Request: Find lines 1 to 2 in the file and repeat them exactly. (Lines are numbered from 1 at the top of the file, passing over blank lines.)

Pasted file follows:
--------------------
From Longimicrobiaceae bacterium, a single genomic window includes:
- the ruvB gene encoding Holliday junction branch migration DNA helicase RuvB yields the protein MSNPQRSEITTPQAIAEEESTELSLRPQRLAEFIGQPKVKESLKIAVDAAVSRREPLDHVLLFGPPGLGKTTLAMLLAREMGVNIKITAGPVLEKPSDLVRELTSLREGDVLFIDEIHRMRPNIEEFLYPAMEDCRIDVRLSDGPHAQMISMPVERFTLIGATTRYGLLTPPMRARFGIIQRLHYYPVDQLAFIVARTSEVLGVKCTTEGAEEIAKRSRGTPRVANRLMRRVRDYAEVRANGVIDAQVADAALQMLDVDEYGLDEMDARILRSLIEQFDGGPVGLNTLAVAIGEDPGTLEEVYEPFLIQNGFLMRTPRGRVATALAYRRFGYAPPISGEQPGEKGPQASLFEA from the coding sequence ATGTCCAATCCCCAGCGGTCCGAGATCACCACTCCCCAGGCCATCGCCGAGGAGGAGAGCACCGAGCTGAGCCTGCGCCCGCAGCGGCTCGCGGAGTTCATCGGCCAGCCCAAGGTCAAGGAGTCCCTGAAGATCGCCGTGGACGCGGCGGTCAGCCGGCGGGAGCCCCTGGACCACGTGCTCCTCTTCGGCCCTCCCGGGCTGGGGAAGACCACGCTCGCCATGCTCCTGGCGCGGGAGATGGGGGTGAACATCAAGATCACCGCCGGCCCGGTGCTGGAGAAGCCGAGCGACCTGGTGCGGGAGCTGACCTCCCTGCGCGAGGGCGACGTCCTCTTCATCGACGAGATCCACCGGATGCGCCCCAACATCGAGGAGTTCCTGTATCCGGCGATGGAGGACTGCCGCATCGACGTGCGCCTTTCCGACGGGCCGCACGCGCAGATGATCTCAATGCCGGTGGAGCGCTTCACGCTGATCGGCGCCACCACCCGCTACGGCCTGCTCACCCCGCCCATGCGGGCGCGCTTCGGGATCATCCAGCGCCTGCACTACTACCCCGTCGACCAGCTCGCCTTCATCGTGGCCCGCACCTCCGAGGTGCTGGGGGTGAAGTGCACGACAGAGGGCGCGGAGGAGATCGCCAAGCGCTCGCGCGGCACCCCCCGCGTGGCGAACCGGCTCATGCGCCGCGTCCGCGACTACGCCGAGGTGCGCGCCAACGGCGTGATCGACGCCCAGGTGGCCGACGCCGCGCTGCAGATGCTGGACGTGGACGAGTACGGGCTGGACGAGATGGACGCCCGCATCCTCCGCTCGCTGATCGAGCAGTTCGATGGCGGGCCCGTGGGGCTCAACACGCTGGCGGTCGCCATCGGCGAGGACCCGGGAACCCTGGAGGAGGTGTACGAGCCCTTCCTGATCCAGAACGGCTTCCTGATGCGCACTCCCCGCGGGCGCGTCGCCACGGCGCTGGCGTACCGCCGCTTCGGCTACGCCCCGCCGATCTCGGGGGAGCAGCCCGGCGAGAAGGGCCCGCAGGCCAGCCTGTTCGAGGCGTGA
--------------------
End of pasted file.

From Longimicrobiaceae bacterium, a single genomic window includes:
- the ruvB gene encoding Holliday junction branch migration DNA helicase RuvB yields the protein MSNPQRSEITTPQAIAEEESTELSLRPQRLAEFIGQPKVKESLKIAVDAAVSRREPLDHVLLFGPPGLGKTTLAMLLAREMGVNIKITAGPVLEKPSDLVRELTSLREGDVLFIDEIHRMRPNIEEFLYPAMEDCRIDVRLSDGPHAQMISMPVERFTLIGATTRYGLLTPPMRARFGIIQRLHYYPVDQLAFIVARTSEVLGVKCTTEGAEEIAKRSRGTPRVANRLMRRVRDYAEVRANGVIDAQVADAALQMLDVDEYGLDEMDARILRSLIEQFDGGPVGLNTLAVAIGEDPGTLEEVYEPFLIQNGFLMRTPRGRVATALAYRRFGYAPPISGEQPGEKGPQASLFEA from the coding sequence ATGTCCAATCCCCAGCGGTCCGAGATCACCACTCCCCAGGCCATCGCCGAGGAGGAGAGCACCGAGCTGAGCCTGCGCCCGCAGCGGCTCGCGGAGTTCATCGGCCAGCCCAAGGTCAAGGAGTCCCTGAAGATCGCCGTGGACGCGGCGGTCAGCCGGCGGGAGCCCCTGGACCACGTGCTCCTCTTCGGCCCTCCCGGGCTGGGGAAGACCACGCTCGCCATGCTCCTGGCGCGGGAGATGGGGGTGAACATCAAGATCACCGCCGGCCCGGTGCTGGAGAAGCCGAGCGACCTGGTGCGGGAGCTGACCTCCCTGCGCGAGGGCGACGTCCTCTTCATCGACGAGATCCACCGGATGCGCCCCAACATCGAGGAGTTCCTGTATCCGGCGATGGAGGACTGCCGCATCGACGTGCGCCTTTCCGACGGGCCGCACGCGCAGATGATCTCAATGCCGGTGGAGCGCTTCACGCTGATCGGCGCCACCACCCGCTACGGCCTGCTCACCCCGCCCATGCGGGCGCGCTTCGGGATCATCCAGCGCCTGCACTACTACCCCGTCGACCAGCTCGCCTTCATCGTGGCCCGCACCTCCGAGGTGCTGGGGGTGAAGTGCACGACAGAGGGCGCGGAGGAGATCGCCAAGCGCTCGCGCGGCACCCCCCGCGTGGCGAACCGGCTCATGCGCCGCGTCCGCGACTACGCCGAGGTGCGCGCCAACGGCGTGATCGACGCCCAGGTGGCCGACGCCGCGCTGCAGATGCTGGACGTGGACGAGTACGGGCTGGACGAGATGGACGCCCGCATCCTCCGCTCGCTGATCGAGCAGTTCGATGGCGGGCCCGTGGGGCTCAACACGCTGGCGGTCGCCATCGGCGAGGACCCGGGAACCCTGGAGGAGGTGTACGAGCCCTTCCTGATCCAGAACGGCTTCCTGATGCGCACTCCCCGCGGGCGCGTCGCCACGGCGCTGGCGTACCGCCGCTTCGGCTACGCCCCGCCGATCTCGGGGGAGCAGCCCGGCGAGAAGGGCCCGCAGGCCAGCCTGTTCGAGGCGTGA